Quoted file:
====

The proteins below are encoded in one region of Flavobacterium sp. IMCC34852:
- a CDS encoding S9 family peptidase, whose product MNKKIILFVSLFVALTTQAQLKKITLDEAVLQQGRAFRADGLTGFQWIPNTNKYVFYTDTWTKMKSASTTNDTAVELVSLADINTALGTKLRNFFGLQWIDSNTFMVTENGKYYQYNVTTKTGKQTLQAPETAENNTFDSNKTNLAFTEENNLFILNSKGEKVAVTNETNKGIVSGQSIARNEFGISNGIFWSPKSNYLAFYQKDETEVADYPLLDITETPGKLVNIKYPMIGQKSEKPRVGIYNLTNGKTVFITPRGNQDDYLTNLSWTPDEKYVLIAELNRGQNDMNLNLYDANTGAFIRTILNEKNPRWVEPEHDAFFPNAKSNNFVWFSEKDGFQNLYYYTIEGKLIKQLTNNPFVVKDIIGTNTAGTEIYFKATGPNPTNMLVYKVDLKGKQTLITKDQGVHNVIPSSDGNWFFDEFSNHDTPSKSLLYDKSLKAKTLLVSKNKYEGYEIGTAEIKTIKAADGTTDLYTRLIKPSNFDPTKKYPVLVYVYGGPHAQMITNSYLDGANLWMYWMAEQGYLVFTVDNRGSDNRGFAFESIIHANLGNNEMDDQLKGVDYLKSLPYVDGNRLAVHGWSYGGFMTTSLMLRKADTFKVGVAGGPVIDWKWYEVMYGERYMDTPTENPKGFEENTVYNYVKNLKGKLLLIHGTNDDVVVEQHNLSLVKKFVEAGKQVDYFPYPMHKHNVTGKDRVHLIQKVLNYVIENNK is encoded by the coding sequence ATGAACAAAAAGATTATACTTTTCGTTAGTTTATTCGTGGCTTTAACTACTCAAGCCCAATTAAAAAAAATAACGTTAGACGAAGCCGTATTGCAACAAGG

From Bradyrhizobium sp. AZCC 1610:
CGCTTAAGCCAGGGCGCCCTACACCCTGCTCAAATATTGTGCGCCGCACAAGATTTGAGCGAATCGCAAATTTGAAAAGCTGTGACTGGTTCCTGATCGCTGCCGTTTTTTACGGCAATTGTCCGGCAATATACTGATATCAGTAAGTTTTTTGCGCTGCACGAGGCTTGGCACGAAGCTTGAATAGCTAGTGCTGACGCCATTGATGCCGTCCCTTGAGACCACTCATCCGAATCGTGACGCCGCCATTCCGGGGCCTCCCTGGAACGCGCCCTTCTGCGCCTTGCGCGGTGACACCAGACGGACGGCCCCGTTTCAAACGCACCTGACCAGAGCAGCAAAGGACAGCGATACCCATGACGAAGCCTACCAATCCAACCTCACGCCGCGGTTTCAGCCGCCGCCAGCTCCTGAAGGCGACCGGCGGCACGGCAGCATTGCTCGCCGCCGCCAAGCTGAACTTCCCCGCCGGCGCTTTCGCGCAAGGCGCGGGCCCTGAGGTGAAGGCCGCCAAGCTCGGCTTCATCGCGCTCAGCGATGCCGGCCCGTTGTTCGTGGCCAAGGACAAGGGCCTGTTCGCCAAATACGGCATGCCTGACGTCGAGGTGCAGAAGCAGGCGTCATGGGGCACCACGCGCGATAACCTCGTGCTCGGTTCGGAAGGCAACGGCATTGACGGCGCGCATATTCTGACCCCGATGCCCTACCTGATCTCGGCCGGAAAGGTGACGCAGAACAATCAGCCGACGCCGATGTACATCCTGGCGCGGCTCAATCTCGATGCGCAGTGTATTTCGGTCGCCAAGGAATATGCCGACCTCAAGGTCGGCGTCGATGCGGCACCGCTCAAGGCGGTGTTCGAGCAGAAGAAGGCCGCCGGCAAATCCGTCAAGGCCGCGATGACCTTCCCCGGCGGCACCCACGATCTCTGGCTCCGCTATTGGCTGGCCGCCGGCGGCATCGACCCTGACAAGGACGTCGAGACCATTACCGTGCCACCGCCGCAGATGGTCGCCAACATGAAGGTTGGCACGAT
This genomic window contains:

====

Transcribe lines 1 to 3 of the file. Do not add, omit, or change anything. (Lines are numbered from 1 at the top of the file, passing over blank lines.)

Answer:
The proteins below are encoded in one region of Flavobacterium sp. IMCC34852:
- a CDS encoding S9 family peptidase, whose product MNKKIILFVSLFVALTTQAQLKKITLDEAVLQQGRAFRADGLTGFQWIPNTNKYVFYTDTWTKMKSASTTNDTAVELVSLADINTALGTKLRNFFGLQWIDSNTFMVTENGKYYQYNVTTKTGKQTLQAPETAENNTFDSNKTNLAFTEENNLFILNSKGEKVAVTNETNKGIVSGQSIARNEFGISNGIFWSPKSNYLAFYQKDETEVADYPLLDITETPGKLVNIKYPMIGQKSEKPRVGIYNLTNGKTVFITPRGNQDDYLTNLSWTPDEKYVLIAELNRGQNDMNLNLYDANTGAFIRTILNEKNPRWVEPEHDAFFPNAKSNNFVWFSEKDGFQNLYYYTIEGKLIKQLTNNPFVVKDIIGTNTAGTEIYFKATGPNPTNMLVYKVDLKGKQTLITKDQGVHNVIPSSDGNWFFDEFSNHDTPSKSLLYDKSLKAKTLLVSKNKYEGYEIGTAEIKTIKAADGTTDLYTRLIKPSNFDPTKKYPVLVYVYGGPHAQMITNSYLDGANLWMYWMAEQGYLVFTVDNRGSDNRGFAFESIIHANLGNNEMDDQLKGVDYLKSLPYVDGNRLAVHGWSYGGFMTTSLMLRKADTFKVGVAGGPVIDWKWYEVMYGERYMDTPTENPKGFEENTVYNYVKNLKGKLLLIHGTNDDVVVEQHNLSLVKKFVEAGKQVDYFPYPMHKHNVTGKDRVHLIQKVLNYVIENNK is encoded by the coding sequence ATGAACAAAAAGATTATACTTTTCGTTAGTTTATTCGTGGCTTTAACTACTCAAGCCCAATTAAAAAAAATAACGTTAGACGAAGCCGTATTGCAACAAGG

From Bradyrhizobium sp. AZCC 1610: